Although they have been making music for a decade now, have toured the US and Europe and collaborated with Anneke van Giersbergen, Arstiđir are not that well known outside of their native Iceland. This might be due to the fact that it’s quite difficult to classify their music. And the job keeps getting harder with every new album. Comparisons that I’ve read range from Simon & Garfunkel to Radiohead and A-ha. I hear a bit of Portishead. The genres critics have been connecting Arstiđir to are equally diverse: indie folk, minimalism, neoclassicism and pop. As to the pop label, I can assure you that it’s wrong. I’m going to elaborate on that below. The music is very mellow, yes, but only on first contact. Once you’ve dealt with it, once you’ve immersed yourself in the lyrics and the sound, abysses open up. You’ll see that the package of lyrics and music keeps expanding. You will hear fear, danger, excitement and a hint of insanity in what you first thought was a harmless and unassuming sound. And that’s exactly what’s makes this album fascinating. The more you listen to it, the better it gets.

Lyrics are rarely included in the press material of a release. While some bands seem to hide them as if they were fearing close inspection, Arstiđir are laying everything open, inviting you to take a closer look. So that’s exactly what I did – I took a good look. What did I find? Intelligent, insightful, sensitive and intriguing writing, definitely worth engaging with.

The main subject of the lyrics on Nivalis are interpersonal relationships or love relationships. I’m only using the expression “love relationships” for lack of another term to describe that complex form of entanglement between two people. While “interpersonal” seems too sterile, the word “love” has become so banal, especially in English. In the US you can basically say “I love you” at the end of a conversation with a stranger when you actually mean “See you” or “Goodbye”. The other problem with “love” as a subject is that that’s what pop music is about most of the time. And Arstiđir, although sounding soft, aren’t making pop music, and their lyrics aren’t pop lyrics. Where’s the difference, you might ask. Well, pop music portrays life as stupidly and unrealistically simple, as black and white. In addition, the unambitious lyrics are accompanied by an unassuming tune in a loop. In the lyrics and music of Arstiđir nothing is simple. Relationships are complicated, circular, dysfunctional, crazy, dangerous even – the way life is. And the music reflects that complexity.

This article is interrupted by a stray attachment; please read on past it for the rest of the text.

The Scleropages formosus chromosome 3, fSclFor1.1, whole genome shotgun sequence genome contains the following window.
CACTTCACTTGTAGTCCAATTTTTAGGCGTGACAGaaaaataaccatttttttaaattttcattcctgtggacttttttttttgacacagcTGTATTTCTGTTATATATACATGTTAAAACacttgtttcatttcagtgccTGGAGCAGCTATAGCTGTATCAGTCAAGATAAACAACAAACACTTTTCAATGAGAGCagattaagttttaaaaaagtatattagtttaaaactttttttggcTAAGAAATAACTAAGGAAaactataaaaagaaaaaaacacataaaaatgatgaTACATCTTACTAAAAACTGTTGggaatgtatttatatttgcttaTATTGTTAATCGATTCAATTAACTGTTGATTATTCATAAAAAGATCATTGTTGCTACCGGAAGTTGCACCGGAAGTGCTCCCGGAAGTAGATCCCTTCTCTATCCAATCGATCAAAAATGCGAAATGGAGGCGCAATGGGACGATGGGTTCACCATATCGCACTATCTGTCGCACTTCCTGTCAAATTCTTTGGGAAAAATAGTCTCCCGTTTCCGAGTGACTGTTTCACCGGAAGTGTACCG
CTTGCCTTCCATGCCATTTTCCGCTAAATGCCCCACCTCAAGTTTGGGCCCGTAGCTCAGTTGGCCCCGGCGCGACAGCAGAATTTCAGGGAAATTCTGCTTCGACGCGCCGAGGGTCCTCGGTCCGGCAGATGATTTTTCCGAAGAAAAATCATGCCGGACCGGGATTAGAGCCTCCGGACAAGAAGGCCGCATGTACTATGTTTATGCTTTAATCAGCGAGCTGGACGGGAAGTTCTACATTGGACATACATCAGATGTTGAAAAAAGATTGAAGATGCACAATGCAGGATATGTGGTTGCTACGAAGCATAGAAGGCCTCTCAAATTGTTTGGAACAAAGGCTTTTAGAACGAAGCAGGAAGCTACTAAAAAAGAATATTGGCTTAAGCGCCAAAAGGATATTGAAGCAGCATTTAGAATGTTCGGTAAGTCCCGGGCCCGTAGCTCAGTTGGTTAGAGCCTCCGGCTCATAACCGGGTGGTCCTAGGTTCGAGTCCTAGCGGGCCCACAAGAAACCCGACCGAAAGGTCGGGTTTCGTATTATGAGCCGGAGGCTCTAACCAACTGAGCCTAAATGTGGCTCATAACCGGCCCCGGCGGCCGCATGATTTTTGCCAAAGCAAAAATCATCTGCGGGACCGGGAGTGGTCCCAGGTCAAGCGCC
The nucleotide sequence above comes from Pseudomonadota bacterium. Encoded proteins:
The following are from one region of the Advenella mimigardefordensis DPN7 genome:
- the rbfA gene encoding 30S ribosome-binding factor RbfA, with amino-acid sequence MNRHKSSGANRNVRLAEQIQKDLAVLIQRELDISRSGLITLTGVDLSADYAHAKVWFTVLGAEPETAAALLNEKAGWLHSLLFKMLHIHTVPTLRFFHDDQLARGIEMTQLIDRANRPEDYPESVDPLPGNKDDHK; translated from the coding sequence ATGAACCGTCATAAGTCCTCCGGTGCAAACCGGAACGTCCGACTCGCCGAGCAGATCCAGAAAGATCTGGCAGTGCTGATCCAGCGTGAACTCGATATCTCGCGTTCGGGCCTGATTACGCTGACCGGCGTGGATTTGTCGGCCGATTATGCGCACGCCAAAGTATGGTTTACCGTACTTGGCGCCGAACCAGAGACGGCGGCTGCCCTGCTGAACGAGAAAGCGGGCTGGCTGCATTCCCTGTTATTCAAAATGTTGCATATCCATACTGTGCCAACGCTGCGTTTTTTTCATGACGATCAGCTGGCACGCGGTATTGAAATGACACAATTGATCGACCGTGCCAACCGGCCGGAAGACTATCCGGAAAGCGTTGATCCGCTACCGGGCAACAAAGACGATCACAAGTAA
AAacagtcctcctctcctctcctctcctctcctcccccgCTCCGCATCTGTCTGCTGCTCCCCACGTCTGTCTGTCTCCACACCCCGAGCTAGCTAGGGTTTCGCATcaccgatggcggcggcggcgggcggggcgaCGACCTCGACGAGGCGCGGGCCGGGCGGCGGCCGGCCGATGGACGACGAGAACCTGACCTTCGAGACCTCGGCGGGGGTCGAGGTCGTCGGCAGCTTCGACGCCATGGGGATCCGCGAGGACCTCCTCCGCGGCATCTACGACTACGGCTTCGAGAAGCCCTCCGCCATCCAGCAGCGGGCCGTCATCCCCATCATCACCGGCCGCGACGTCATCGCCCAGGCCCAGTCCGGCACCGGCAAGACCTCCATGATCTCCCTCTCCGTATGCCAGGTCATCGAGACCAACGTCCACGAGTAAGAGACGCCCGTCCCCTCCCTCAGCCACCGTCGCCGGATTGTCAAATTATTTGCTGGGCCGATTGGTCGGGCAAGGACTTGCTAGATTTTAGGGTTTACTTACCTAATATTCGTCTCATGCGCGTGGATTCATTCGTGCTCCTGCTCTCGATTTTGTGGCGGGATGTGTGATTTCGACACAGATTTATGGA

The first track While this way, for example, is about a relationship where one person opens up completely, takes a huge and bold step forward resulting in them “falling off the edge of the world”, while the other person, as a reaction, is “checking out” and “runs for cover”. The narrator does not give and take, but “give and borrow”, which means that he ends up with a negative balance.

In the second track titled Lover you can hear that something is off, even before the lyrics start. There is a jitteriness and a nervousness in the sound, more specifically in the drumming. Then, as the song commences, you’ll hear that jitteriness reflected in the vocals, and you’ll learn that the fantastic lover that “caters to every desire” and “that is better than any other” is not real. The narrator is making her up. He “can have her in the dark” anytime he likes, but that’s only because she is “a spark of his imagination”. He’s probably doomed to never finding a real person that can compare to the imagined lover, because “all of her wrongs they feel so right”.

In Please help me, the third track, the narrator is addicted, possibly to sex and alcohol. He feels driven by an “it”, “It often leads me, it wants to meet you”, he is searching for new experiences, for a “new state of mind”, but finds nothing and is trapped in the vicious circle of addiction, “feeling faded, also jaded.”

I could go on like this, but your listening experience will probably be better if you explore the album and its abysses on your own.

Nivalis is beautiful and calming when you listen to it for the first time. All the band members sing and the compositions very often include a violin and sometimes a cello. But with every additional listen the music gets more complex, more intelligent, intellectual even. A gold mine for introverts and for lovers of rather soft but deeply meaningful and complex sound.

(8,5/10 Slavica)